Hydrogen Peroxide (H2O2) is a Powerful Oxidizer

 

Hydrogen Peroxide Advantages

 

H2O2 is Powerful

Hydrogen Peroxide is one of the most powerful oxidizers known -- stronger than chlorine, chlorine dioxide, and potassium permanganate. And through catalysis, H2O2 can be converted into hydroxyl radicals (.OH) with reactivity second only to fluorine.

OxidantOxidation Potential, V
Fluorine3.0
Hydroxyl radical2.8
Ozone2.1
Hydrogen peroxide1.8
Potassium permanganate1.7
Chlorine dioxide1.5
Chlorine 1.4
H2O2 is Safe

Despite its power, H2O2 is a natural metabolite of many organisms, which decompose the H2O2 they produce into oxygen and water. H2O2 is also formed by the action of sunlight on water -- a natural purification system for our environment. Consequently, H2O2 has none of the problems of gaseous release or chemical residues that are associated with other chemical oxidants. And since H2O2 is totally miscible with water, the issue of safety is one of concentration. Industrial strength H2O2 is a strong oxidizer and as such requires special handling precautions.

H2O2 is Versatile

The fact that hydrogen peroxide is used for seemingly converse applications proves its versatility. For example, it can inhibit microbial growth (as in the biofouling of water circuits) and encourage microbial growth (as in the bioremediation of contaminated groundwaters and soils). Similarly, it can treat both easy-to-oxidize pollutants (iron and sulfides) and difficult to oxidize pollutants (solvents, gasolines and pesticides).

H2O2 is Selective

The reason why hydrogen peroxide can be used for such diverse applications is the different ways in which its power can be directed -- termed selectivity. By simply adjusting the conditions of the reaction (e.g., pH, temperature, dose, reaction time, and/or catalyst addition), H2O2 can often be made to oxidize one pollutant over another, or even to favor different oxidation products from the same pollutant.

H2O2 is Widely Used

Since it was first commercialized in the 1800's, hydrogen peroxide production has now grown to over a billion pounds per year (as 100%). In addition to pollution control, hydrogen peroxide is used to bleach textiles and paper products, and to manufacture or process foods, minerals, petrochemicals, and consumer products (detergents). Its use for pollution control parallels those of the movement itself -- municipal wastewater applications in the 1970's; industrial waste/wastewater applications in the 1980's; and more recently, air applications in the 1990's. Today, hydrogen peroxide is readily available throughout the U.S. in drum, tote, mini-bulk, and bulk quantities in concentrations of 35% or 50% by weight.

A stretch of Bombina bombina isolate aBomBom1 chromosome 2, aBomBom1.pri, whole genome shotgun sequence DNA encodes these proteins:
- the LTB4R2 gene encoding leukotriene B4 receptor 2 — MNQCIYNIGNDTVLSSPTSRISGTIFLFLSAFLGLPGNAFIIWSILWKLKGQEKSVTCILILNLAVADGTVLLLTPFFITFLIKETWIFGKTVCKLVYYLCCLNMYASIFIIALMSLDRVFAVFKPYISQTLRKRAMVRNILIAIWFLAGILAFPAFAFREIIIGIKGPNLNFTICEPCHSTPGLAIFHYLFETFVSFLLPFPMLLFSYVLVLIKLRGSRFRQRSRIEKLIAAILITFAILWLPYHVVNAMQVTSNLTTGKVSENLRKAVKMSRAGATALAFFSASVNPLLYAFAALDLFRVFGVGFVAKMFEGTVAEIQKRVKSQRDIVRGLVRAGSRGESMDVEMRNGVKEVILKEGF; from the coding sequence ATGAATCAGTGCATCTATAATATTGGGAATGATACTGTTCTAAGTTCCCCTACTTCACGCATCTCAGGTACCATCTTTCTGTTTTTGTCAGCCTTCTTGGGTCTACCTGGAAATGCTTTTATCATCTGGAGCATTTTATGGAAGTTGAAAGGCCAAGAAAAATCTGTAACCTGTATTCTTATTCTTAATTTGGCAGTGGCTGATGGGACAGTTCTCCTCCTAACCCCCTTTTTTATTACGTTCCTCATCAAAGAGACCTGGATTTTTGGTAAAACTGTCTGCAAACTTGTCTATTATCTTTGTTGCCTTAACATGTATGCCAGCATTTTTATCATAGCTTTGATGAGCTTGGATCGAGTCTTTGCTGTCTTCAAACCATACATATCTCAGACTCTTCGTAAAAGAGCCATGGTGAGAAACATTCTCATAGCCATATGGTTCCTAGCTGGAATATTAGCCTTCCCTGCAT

This is Hydrogen Peroxide

Hydrogen Peroxide Powerful OxidizerAs simple as it may seem, the treatment of contaminated waters is as diverse and complicated as the operations from which it comes. In today's environment, where merely transferring contaminants from one medium to another is no longer acceptable, it is no surprise that a powerful oxidizer like hydrogen peroxide that looks like water -- in its appearance, chemical formula and reaction products -- should be so widely used. This is hydrogen peroxide (H2O2) -- a powerful yet versatile oxidant that is both safe and effective.

Hydrogen Peroxide Applications at End Use Industries

  • Landfills
  • Oil refining
  • Mining / metallurgy
  • Machining
  • Textiles
  • Power production
  • Composting
  • Potable water
  • Chemicals and resins
  • Food processing
  • Electronics
  • Pulp and paper
  • Timber products
  • Hazardous wastes
  • Site remediation
  • Municipal wastewater

Environmental Applications of Hydrogen Peroxide

H2O2 applications span the range of possible media: air, water, wastewater, soils and sludges. Depending on the objective, hydrogen peroxide may be used either alone or in combination with other processes to enhance their performance.

 

H2O2 Stand-Alone Applications

 

Odor control

Oxidizes hydrogen sulfide, mercaptans, amines and aldehydes. Hydrogen peroxide may be applied directly to aqueous wastes containing these odorants, or to wet scrubbers used to remove them from airstreams. If the odors are the result of biological activity, H2O2 may instead be added as a preventative to eliminate the anoxic conditions which favor the generation of odors.

Corrosion control

Destroys residual chlorine and reduced sulfur compounds thiosulfates, sulfites, and sulfides) which form corrosive acids when condensed onto processing equipment and oxidized by air.

BOD/COD removal

Oxidizes both organic and inorganic pollutants which contribute to BOD and COD -- catalytic, hydrogen peroxide may be needed to oxidize the more resistant substances. hydrogen peroxide may also affect BOD/COD removal by enhancing the performance of other processes (see below).